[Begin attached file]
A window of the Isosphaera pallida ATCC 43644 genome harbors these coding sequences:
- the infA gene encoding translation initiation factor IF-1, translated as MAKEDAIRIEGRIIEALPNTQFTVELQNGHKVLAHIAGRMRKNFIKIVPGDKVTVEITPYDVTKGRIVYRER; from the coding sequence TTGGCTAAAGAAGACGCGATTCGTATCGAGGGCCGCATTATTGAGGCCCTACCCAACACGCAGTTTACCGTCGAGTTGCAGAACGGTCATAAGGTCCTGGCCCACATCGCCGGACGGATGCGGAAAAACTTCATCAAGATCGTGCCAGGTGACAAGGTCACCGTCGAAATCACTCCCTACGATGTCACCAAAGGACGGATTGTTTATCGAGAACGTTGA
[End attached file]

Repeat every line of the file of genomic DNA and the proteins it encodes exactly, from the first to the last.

A window of the Isosphaera pallida ATCC 43644 genome harbors these coding sequences:
- the infA gene encoding translation initiation factor IF-1, translated as MAKEDAIRIEGRIIEALPNTQFTVELQNGHKVLAHIAGRMRKNFIKIVPGDKVTVEITPYDVTKGRIVYRER; from the coding sequence TTGGCTAAAGAAGACGCGATTCGTATCGAGGGCCGCATTATTGAGGCCCTACCCAACACGCAGTTTACCGTCGAGTTGCAGAACGGTCATAAGGTCCTGGCCCACATCGCCGGACGGATGCGGAAAAACTTCATCAAGATCGTGCCAGGTGACAAGGTCACCGTCGAAATCACTCCCTACGATGTCACCAAAGGACGGATTGTTTATCGAGAACGTTGA